"" Switzerland Things to Do Tip by CorvetteChic
Switzerland Things to Do: 774 reviews and 1,281 photos
Comfortably encamped on the shore of Lake Geneva, this spic-and-span city belongs to the international community as much as it belongs to the Swiss: over 200 international organisations are headquartered here; one in three residents are non-Swiss; and just about every global problem from nuclear proliferation to ethnic cleansing has done a star turn at Geneva's famously neutral negotiating tables. The global affairs it tries to make sense of may be murky, distressing and dangerous, but the city itself is pristine, efficient and safe. Some punters have gone as far as to complain about sterility, but then some people wouldn't recognise a good thing if it waved a dozen flags and shouted in their ear.
The city enjoys a fine location, and strolls around the lake and boating excursions are hugely enjoyable. The cable car up Mont Salève offers the complete picturesque panorama. The Rhône River runs through the city with the old part of town lying on the south side. The centre of town is dominated by the partially Romanesque, partially Gothic Cathedral St Pierre. John Calvin preached here from 1536 to 1564 and the body of the church matches the austerity of his teachings. The nearby Place du Bourg-de-Four is the oldest square in Geneva. It was once a Roman forum, evolved into a medieval marketplace, and is now destined for a future as the loci of touristy shops.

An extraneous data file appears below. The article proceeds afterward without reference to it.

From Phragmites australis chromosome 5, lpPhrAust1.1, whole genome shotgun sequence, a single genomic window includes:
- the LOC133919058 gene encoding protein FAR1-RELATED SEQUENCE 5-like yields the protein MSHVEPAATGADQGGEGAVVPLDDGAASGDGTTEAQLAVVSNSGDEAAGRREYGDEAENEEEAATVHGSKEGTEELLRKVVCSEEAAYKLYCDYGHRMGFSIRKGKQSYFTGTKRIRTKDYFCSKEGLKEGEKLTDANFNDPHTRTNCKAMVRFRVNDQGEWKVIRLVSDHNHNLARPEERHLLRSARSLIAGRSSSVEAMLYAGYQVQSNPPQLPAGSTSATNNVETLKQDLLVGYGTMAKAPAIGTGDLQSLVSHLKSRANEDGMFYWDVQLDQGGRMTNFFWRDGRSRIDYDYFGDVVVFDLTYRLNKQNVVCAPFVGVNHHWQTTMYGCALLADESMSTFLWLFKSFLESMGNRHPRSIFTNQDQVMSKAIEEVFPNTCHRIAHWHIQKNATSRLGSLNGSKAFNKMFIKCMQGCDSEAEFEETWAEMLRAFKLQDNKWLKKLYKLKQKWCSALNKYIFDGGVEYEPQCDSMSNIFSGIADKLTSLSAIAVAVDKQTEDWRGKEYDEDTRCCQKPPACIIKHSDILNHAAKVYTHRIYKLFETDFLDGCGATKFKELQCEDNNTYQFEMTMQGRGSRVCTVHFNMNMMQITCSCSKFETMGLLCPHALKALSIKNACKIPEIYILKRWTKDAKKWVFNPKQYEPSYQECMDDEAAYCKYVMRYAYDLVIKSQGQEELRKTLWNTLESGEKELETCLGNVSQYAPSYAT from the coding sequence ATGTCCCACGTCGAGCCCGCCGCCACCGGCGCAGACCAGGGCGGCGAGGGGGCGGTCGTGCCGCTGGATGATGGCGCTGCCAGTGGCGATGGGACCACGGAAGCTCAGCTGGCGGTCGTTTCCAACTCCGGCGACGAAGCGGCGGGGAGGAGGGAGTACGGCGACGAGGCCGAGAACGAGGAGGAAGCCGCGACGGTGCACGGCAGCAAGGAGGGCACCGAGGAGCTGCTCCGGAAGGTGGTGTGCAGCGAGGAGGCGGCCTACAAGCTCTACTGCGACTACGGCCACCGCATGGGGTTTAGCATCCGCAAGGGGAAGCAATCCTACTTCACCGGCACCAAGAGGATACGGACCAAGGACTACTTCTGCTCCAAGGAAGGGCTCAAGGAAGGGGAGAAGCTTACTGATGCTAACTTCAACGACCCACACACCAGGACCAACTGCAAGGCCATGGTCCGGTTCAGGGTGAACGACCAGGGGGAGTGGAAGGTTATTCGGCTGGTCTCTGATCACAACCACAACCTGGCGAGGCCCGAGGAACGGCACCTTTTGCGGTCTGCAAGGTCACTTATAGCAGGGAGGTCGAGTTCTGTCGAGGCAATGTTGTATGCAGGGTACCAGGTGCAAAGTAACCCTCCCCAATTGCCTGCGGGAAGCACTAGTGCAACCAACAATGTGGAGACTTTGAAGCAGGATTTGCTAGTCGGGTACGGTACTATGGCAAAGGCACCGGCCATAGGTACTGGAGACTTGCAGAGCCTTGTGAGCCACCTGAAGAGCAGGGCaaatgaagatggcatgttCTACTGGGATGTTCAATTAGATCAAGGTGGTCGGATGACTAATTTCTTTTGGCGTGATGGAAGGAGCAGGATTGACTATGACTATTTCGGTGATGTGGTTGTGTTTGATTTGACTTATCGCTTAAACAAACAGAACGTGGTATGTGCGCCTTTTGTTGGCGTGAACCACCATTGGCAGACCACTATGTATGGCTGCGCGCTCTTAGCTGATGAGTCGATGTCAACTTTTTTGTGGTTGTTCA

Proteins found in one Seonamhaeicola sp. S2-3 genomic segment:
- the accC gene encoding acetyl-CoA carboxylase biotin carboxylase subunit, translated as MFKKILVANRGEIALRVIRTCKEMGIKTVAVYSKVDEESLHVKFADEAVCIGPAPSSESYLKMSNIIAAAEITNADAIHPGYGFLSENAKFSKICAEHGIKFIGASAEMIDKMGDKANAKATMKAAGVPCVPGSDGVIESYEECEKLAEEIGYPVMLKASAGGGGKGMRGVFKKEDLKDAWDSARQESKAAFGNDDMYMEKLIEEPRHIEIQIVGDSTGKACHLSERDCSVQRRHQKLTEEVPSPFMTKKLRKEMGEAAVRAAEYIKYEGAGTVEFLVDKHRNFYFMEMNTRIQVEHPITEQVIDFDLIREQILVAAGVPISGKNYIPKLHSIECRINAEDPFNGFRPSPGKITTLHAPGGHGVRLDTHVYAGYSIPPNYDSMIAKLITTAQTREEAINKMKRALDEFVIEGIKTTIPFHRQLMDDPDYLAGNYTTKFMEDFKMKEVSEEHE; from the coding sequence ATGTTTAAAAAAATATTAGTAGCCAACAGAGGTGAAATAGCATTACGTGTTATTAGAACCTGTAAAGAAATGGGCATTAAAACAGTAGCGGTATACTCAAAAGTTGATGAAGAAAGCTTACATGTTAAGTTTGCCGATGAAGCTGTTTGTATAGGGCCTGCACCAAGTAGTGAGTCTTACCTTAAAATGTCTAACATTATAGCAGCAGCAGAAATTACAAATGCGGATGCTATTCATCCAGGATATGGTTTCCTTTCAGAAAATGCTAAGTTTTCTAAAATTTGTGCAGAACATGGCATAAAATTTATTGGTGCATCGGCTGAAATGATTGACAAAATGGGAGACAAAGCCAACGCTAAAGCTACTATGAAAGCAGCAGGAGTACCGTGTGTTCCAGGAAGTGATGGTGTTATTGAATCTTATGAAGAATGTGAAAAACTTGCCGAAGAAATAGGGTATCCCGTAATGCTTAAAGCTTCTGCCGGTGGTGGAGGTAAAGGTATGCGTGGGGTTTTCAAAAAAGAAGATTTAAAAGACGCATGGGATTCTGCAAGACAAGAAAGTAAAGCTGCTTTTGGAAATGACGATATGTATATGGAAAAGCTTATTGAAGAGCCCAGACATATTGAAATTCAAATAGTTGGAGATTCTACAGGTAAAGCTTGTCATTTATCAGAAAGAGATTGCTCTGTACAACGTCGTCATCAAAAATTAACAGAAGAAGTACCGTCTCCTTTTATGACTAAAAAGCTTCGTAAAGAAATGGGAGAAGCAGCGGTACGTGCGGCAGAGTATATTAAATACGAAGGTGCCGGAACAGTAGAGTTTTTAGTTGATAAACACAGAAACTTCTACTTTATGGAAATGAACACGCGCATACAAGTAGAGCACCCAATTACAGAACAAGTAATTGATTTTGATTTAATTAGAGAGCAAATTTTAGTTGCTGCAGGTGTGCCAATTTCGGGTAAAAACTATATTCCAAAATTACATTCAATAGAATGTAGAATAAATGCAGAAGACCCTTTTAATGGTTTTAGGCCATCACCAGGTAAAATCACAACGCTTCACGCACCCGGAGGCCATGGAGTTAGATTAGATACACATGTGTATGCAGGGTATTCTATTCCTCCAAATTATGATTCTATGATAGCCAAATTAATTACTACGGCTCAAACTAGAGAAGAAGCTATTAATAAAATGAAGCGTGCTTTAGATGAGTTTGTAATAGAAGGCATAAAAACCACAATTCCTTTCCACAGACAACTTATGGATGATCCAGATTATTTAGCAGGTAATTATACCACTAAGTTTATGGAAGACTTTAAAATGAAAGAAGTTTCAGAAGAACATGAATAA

Fortunately, there's plenty of culture to combat the kitsch. The Museum of Art & History has a vast and varied collection including paintings, sculpture, weapons and archaeology. The compact Petit Palais has an excellent and focussed collection of modern art. The International Red Cross & Red Crescent Museum offers a vivid multimedia trawl through atrocities perpetuated by humanity in recent history. Other museums include the catchy Museum of Old Musical Instruments, the Horology Museum and the Voltaire Museum.
Geneva has decent nightlife, but it ain't cheap. The presence of so many diplomats, international administrators and bankers also means that prices for food and accommodation can be high. A handful of hostels and budget hotels can be found on both sides of the river. Inexpensive restaurants are concentrated in the vicinity of the university, and north and west of Gare de Cornavin.
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